Although there are many positive and exciting changes associated with becoming a parent, this can also be an uncertain time.
Caring for baby, caring for parents
It’s a demanding job for parents to meet their baby’s emotional and physical needs. Parents also have emotional and physical needs that must be met so they can provide good care for their baby. The quality of the relationship they have with their baby shapes how baby’s brain will be built, and builds a foundation for baby’s future emotional and physical health.
After birth, the needs of young babies are continual, and parents may experience a roller coaster of strong emotions throughout a day. At times, they may feel exhausted and overwhelmed. These ups and downs are a very normal part of parenting a small baby. Parents are likely to have good days and some that are not so good.
Adapting and looking after each other
A supportive partner is one of the most helpful factors a new mother can have. Whānau and friends can provide emotional support too and may help with ideas and options for parenting baby.
Parents’ relationships with each other will change too as they adjust to include their new baby. Older siblings will also experience change as they move into their new role and place in the family.
We parent based on the way we were parented
Looking back on their own early experiences of being parented may awaken a mix of memories and feelings for parents-to-be. They may want to do some things the same as their parents did, and some things differently. Parents tend to parent in the way they were parented, and the quality and type of attachment they had can be passed on to the next generation — although this doesn’t have to be the case.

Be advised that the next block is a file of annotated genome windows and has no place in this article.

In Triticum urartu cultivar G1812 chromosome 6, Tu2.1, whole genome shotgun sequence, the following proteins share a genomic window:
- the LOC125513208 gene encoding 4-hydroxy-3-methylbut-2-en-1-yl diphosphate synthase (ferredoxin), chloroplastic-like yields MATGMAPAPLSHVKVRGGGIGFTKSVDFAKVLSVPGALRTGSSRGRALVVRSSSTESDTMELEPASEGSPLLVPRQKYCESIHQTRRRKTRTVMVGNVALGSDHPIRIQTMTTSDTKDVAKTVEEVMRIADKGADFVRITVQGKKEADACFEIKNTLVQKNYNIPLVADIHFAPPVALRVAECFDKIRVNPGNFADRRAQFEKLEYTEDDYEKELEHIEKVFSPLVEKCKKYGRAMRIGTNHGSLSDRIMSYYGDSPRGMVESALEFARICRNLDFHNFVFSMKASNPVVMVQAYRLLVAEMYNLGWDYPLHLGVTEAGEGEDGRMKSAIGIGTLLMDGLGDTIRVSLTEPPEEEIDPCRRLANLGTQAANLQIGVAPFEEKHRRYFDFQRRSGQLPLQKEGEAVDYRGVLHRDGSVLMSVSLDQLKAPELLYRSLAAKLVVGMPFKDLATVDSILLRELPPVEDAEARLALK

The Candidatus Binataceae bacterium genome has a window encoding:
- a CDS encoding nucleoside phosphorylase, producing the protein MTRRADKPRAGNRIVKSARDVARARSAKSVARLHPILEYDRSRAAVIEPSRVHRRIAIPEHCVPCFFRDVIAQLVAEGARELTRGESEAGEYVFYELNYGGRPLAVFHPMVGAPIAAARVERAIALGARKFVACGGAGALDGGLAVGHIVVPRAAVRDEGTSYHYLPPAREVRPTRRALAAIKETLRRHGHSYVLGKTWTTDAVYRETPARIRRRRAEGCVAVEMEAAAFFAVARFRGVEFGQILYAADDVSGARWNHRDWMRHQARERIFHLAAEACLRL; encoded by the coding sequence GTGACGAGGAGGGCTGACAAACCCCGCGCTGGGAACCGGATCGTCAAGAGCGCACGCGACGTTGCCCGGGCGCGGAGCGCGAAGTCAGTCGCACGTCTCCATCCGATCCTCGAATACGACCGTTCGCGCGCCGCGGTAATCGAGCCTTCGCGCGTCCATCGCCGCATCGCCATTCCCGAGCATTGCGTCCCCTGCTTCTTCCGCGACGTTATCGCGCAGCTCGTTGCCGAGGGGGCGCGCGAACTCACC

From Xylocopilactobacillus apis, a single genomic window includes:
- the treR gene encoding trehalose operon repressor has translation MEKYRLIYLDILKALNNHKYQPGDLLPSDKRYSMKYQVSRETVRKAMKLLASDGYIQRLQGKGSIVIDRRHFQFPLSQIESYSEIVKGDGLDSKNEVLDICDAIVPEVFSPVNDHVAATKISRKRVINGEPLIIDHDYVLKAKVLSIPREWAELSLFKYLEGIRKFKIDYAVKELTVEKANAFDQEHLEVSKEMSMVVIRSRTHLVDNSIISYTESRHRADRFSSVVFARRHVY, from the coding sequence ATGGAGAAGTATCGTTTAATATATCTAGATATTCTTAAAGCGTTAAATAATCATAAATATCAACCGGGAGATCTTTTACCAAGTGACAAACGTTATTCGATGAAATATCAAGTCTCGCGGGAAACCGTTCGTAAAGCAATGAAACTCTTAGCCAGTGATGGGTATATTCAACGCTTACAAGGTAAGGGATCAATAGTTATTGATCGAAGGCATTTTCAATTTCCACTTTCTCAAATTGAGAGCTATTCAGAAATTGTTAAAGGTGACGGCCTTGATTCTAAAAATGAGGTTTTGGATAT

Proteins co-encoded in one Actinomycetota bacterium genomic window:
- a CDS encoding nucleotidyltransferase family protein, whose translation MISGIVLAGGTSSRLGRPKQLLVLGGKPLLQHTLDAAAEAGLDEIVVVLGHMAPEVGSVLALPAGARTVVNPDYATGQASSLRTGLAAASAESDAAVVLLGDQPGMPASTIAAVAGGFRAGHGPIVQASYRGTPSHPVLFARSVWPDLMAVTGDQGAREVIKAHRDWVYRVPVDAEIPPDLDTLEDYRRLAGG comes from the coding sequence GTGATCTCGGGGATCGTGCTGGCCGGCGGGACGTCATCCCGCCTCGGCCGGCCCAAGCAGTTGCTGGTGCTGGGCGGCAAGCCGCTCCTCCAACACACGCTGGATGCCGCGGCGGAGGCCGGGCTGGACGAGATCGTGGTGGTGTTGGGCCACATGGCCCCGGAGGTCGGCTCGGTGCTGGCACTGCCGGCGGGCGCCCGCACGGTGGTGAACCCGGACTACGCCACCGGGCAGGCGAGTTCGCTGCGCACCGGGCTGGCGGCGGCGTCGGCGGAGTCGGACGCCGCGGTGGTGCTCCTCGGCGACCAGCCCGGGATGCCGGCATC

Being emotionally responsive to baby
Parents need to be emotionally available and responsive to their baby most of the time to support the development of a healthy attachment relationship. They play a key role in regulating their baby’s emotions and stress, but may find this difficult if they’re struggling with their own emotions and stress.
Hardship and risk factors
Parents who are experiencing a lot of hardship may need additional support and resources to help them cope. Risk factors that make it difficult for parents to interact with and care for their baby in a positive way include:
- alcohol or substance misuse
- health problems
- low confidence
- poor housing
- relationship conflicts.
Parents who are socially isolated, have little support, no-one to confide in and not enough help from outside supports may also be at risk.
The more risk factors that parents are experiencing, the more likely their children will have poor outcomes. Help and support from whānau, friends and the community can make a big difference for parents who are struggling.
Staying healthy and getting support
To provide good care for baby, parents need to take care of themselves and be supportive towards each other. A healthy lifestyle can help. Good food and being able to sleep or rest when baby is sleeping may help parents feel more on top of things.
Whānau and friends can make a big difference with practical support in the home, such as helping with meals and housework. Trusted adults may also babysit to give parents some time away from baby and/or older siblings. If parents have on-going negative feelings towards their baby, they need to talk to a health professional.
- It’s never too early for parents to reflect on how they were parented and to talk about patterns they want to recreate and those they want to change.
- It’s normal for parents to experience a mix of moods and emotions after the birth of their baby.
- Parents need to be emotionally healthy to care for their baby.
- This website contains relevant information, avenues for support, and links to fact sheets for parents who need extra support for perinatal anxiety and depression - http://www.pada.nz/Opens in new window
- National Scientific Council on the Developing Child: Young children develop in an environment of relationships (PDF 259 KB)Opens in new window